Twenty years of Unreal and the engine that changed gaming

Unreal's legacy has brought us indie superstars and battle royale phenomenons.

Epic Games’ original Unreal needed to be something super special to turn heads in 1998, the year of Half-Life, StarCraft, Baldur’s Gate, Grim Fandango and Thief: The Dark Project. Well, it did even more than that; building foundations upon which an entire era was born.

Brief snapshot of history, for those of you that weren’t around, or recently arrived on earth. The 1990s were an agile, almost breathtaking period of time for games. The most incredible ideas were realized. A ton of the longest-running franchises premiered. Graphics cards had cool names like Voodoo. It was okay to be overstated since so many projects overdelivered.

Epic MegaGames named its debut FPS Unreal, because that was the only name for it. And Unreal has smashed expectations ever since, often in guises that we don’t always expect.

Unreal driving force

As tech demos go, Unreal stands shoulder to shoulder with the likes of F-Zero (Super NES), Mario 64 (Nintendo 64) and that dinosaur puppet thing on PlayStation as a moment in time. Reportedly inspired by the groundwork achieved by id Software, whose legendary FPS titles DOOM and Quake had propelled PC gaming into an unprecedented dimension, the Unreal Engine beneath the hood made an immediate impact in terms of visuals via the story-driven FPS designed by Clifford ‘CliffyB’ Bleszinski (Gears of War) and James Schmalz (Warframe). The vision for Epic Games founder and coder Tim Sweeney, to originate a multi-generational engine, keeping ahead of the technology curve, was off to the best possible start. Reviewers praised Unreal for its market-leading graphics, although the multiplayer needed some work.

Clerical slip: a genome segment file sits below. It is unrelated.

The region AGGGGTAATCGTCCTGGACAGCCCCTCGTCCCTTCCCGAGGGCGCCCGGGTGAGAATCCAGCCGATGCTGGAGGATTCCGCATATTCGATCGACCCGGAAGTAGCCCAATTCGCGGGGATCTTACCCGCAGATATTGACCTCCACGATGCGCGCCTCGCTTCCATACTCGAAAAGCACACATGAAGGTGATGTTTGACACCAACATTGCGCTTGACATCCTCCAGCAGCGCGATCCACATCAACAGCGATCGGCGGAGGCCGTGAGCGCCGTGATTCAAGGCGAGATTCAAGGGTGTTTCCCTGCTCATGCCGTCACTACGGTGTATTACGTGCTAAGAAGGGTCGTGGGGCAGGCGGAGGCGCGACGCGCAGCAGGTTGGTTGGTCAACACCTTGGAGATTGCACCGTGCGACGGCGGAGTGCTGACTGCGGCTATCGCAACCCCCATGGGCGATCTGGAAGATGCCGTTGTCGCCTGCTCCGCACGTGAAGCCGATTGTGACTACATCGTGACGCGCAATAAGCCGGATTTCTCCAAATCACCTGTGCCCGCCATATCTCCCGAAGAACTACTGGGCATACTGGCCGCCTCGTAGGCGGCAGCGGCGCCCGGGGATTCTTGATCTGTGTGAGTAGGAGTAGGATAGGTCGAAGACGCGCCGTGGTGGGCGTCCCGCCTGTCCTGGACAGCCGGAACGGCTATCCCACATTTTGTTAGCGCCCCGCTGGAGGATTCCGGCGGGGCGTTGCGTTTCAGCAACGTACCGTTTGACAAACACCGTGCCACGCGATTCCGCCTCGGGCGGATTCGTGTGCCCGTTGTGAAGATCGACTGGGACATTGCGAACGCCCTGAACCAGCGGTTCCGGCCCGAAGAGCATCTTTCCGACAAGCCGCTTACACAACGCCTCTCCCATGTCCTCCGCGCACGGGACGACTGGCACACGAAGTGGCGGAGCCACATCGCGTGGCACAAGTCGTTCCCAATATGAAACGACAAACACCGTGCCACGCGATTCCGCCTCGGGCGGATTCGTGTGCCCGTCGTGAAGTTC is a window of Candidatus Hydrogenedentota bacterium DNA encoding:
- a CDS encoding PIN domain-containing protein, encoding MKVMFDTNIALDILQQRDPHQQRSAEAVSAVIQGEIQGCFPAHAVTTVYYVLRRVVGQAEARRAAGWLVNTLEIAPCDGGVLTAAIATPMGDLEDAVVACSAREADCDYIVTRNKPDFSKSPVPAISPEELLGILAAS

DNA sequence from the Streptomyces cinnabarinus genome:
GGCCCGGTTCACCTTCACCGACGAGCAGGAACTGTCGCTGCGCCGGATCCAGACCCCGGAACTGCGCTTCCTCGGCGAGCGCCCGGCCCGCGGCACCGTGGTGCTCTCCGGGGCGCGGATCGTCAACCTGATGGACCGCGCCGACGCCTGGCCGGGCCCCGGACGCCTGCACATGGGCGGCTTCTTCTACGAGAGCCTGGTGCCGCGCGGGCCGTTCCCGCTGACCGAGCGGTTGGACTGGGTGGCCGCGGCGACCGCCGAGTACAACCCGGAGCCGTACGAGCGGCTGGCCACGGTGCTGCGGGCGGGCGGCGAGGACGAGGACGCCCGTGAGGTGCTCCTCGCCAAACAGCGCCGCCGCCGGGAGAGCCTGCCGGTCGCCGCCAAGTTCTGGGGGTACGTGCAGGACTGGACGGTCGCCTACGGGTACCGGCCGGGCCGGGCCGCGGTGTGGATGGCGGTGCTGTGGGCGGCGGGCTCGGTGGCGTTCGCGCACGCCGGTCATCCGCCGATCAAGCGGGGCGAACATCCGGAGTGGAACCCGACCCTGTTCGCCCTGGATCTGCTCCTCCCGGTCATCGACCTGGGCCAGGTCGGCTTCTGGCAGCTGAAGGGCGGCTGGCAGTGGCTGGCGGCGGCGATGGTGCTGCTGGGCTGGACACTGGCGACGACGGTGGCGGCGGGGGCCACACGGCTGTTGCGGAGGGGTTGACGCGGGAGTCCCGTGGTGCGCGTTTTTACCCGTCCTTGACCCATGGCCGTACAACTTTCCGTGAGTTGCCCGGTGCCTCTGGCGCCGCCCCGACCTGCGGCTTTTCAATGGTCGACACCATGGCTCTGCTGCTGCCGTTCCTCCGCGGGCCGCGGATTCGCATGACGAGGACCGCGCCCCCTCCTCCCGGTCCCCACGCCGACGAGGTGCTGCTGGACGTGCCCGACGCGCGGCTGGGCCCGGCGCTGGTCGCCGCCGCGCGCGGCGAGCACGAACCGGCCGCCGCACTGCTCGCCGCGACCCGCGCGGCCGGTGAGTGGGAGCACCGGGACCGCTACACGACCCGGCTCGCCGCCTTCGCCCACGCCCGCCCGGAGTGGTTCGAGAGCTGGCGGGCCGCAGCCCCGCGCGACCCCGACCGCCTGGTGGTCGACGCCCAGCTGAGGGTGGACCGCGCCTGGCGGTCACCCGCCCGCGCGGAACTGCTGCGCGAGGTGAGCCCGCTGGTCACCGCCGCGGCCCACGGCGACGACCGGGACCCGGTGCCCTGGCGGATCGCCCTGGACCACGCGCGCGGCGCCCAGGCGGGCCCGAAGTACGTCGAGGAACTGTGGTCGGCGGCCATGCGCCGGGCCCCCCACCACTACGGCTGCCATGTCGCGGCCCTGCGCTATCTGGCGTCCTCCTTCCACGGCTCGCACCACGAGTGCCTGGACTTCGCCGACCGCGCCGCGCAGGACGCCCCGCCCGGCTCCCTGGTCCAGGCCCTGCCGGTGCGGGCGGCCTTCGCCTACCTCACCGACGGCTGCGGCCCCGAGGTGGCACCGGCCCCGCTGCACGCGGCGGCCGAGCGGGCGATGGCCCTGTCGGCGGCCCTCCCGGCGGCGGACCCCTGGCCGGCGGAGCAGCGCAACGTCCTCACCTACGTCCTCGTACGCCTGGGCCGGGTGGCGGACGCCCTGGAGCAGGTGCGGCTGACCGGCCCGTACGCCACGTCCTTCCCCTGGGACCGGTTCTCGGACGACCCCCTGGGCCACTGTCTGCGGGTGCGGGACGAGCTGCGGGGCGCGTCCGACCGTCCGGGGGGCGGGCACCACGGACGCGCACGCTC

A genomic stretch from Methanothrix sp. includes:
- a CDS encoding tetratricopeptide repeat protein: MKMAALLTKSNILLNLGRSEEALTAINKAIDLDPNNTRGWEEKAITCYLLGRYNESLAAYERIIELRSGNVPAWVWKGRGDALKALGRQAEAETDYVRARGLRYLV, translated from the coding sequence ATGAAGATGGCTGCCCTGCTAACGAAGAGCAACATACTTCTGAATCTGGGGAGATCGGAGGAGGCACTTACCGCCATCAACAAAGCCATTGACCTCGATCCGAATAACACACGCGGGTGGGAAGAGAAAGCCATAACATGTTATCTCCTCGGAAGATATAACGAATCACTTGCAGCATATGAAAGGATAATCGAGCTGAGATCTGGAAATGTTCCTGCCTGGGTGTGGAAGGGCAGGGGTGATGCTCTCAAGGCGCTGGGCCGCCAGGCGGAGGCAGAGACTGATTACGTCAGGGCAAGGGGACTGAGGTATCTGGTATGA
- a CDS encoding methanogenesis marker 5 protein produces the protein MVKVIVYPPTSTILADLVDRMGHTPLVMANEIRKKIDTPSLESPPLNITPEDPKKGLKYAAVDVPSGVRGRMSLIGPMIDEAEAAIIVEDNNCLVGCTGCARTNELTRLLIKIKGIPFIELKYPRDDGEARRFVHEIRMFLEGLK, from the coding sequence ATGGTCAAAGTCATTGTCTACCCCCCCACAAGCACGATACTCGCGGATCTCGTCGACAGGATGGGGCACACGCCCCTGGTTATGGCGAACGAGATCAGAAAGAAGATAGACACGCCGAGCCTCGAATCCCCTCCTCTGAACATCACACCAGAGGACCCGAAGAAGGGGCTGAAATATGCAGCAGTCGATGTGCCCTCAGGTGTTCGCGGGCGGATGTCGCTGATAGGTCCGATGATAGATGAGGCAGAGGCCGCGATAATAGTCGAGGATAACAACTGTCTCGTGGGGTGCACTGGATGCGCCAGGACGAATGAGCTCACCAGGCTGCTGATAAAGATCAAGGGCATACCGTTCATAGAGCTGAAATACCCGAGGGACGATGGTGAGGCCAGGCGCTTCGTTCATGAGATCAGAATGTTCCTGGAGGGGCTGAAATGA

We wanted it, we got it

© Epic Games
© Epic Games

The hottest multiplayer act in the world arrived in 1999 in the form of Unreal Tournament. This is the game that we most fondly remember playing, very much deserving its multiple Game of the Year accolades from just about every major media outlet, while crucially this included Best Multiplayer recognition too. Hands-down the finest Capture the Flag mode ever designed – Facing Worlds – was introduced via Unreal Tournament. UT popularized Assault and Domination modes, the latter a firm favorite in many iterations of Call of Duty.

The stupendous Redeemer guided missile made its first appearance in Unreal Tournament. We have such fond memories of this, laughing almost as much as we were loudly yelling. Unreal Tournament also found its way onto PlayStation 2, a milestone by itself, which also allowed for mouse and keyboard support for the true FPS experience, albeit missing online. Ion Storm’s Deus Ex was among earlier titles that drew wider attention, showing potential.

Branching out, breaking records

© Epic Games
© Epic Games

Unreal Engine 2 launched in 2002, after which the trend for UE-powered games accelerated. Ubisoft’s Tom Clancy series that includes Splinter Cell and Rainbow Six, 2K Games’ BioShock, and Epic Games’ own Unreal franchise all argued the case for an engine that was obviously comfortable with action-oriented escapades. However with the arrival of Unreal Engine 3 in 2004, Epic Games could point to a who’s who of AAA across PlayStation 3, Xbox 360 and PC.